Journalists at Kenya’s oldest media house are set to go on strike over a delay in the payment of their salaries following an expiry of a notice by Kenya Union of Journalists (KUJ).
The Mombasa road based media house which runs The Standard newspaper, KTN and Radio Maisha has not paid its staff their salaries for the last three months citing a tough business environment.
Last month the group CEO Olyando Lomu however promised to clear any arrears before the end of December.
This is however yet to happen leaving the company’s staff which majorly consists of journalists struggling to pay for their living expenses at a time when the economy is doing badly.
Most of them are now opting to work from home as they cannot afford fuel for their cars kr bus fare in order to come to work.
The worst affected are correspondents who for the last few years have been surviving on irregular payment of their meager salaries. Insiders say some of them haven’t been paid for about six months now.
KUJ, the umbrella body for all journalists has termed this as exploitation and asked scribes at the media group to down their tools next week.
“The company cannot hide behind the post Covid 19 effects, since violation of workers’ rights started before the pandemic,” KUJ’s secretary general Eric Oduor has said in a statement.
“This is inhuman and demonstrates impunity as staff have for the past three months struggled to meet their financial obligations in the wake of soaring cost of living being experienced across the country. The staff have been deprived dignity, especially during this festive season where families enjoy the fruit of their hard labour,” said Oduor.
Media Houses are currently struggling to manage their payrolls as a disruption caused by the internet continues to eat into their earnings.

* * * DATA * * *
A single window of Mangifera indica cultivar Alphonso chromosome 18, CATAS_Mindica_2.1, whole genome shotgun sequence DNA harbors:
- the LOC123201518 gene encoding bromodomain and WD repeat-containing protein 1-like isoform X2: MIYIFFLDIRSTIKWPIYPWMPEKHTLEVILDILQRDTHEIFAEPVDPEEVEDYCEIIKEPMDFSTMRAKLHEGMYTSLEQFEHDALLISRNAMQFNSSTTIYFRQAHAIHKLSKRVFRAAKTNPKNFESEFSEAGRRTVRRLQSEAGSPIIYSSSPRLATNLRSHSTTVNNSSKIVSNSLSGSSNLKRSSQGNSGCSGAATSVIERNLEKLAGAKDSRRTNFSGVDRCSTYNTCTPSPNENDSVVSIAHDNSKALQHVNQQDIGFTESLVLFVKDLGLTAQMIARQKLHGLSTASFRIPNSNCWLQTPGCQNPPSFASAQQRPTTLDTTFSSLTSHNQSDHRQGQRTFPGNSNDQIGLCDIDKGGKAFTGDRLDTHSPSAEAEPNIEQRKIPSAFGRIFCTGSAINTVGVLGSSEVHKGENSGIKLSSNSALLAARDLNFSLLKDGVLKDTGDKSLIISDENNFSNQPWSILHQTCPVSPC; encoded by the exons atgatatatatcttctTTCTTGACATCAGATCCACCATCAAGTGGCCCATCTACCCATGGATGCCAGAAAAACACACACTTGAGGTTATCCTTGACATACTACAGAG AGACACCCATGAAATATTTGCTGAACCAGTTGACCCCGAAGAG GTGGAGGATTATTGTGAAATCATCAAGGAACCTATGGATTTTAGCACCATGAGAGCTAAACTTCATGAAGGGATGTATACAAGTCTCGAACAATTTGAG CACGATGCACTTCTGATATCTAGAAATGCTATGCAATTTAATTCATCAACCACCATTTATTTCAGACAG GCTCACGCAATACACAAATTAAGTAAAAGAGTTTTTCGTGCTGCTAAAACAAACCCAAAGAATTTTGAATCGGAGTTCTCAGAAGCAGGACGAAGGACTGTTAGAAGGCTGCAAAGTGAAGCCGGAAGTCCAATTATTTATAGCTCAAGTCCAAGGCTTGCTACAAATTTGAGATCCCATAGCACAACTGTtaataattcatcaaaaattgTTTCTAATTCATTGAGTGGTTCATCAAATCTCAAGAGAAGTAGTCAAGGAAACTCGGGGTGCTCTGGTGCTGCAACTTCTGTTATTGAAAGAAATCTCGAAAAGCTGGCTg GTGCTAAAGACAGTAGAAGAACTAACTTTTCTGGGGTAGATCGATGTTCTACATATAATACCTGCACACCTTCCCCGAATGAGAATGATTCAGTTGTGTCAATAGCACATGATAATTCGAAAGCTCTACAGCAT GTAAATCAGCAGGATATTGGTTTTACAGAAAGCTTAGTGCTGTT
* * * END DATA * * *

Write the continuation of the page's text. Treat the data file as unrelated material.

Media bosses have seemingly been unable to turn around their business models in order to adopt make profit as their advertising revenue distribution models face a certain death as they no longer control how news is consumed.
Apart from the Standard where employees have gone without salaries for months, Media Max has been paying its staff half salary for the last two years. Capital Media group too has indicated it will slash salaries by half for its staff.
At Standard Group however, it has been a sad Christmas as none of its staff was paid before the start of the festive season. The last time they were paid was August.
“This insensitivity and don’t care attitude has been going on for three months, and to add salt to the injury, the management has unilaterally decided to chop salaries of staff in total disregard to the Employment Act that protects salaries of staff from unlawful deductions,” said KUJ.
The company had announced it would lay off a number of its staff in order to stay afloat in December. This idea was shelved at the last minute after banks refused to give the company money for the excercise
While it is true that Standard Group like all media houses is struggling because of the disruption caused by the internet, insiders say the a bug chunk of the company’s problems are home grown.
A clique of powerful individuals some of whom are not on senior management positions have hemorrhaged the company through dubious deals leaving the CEO Olyando Lomu in a fix.
Deapite the tough business environment the company has been on a spending spree opening or buying new stations without thought on whether they can bring in revenue.
In the last three years the company has opened up Spice FM, Vybez Radio, KTN Burudani, KTN Farmers and two new regional newspapers when other media houses had frozen new investments.
It also invested hundreds of millions in a new newsroom at Mombasa road on the pretext that it was returning all its journalists from their town centre at I&M building.
All these investments have failed to pay off. Vybes Radio will be the first to shut down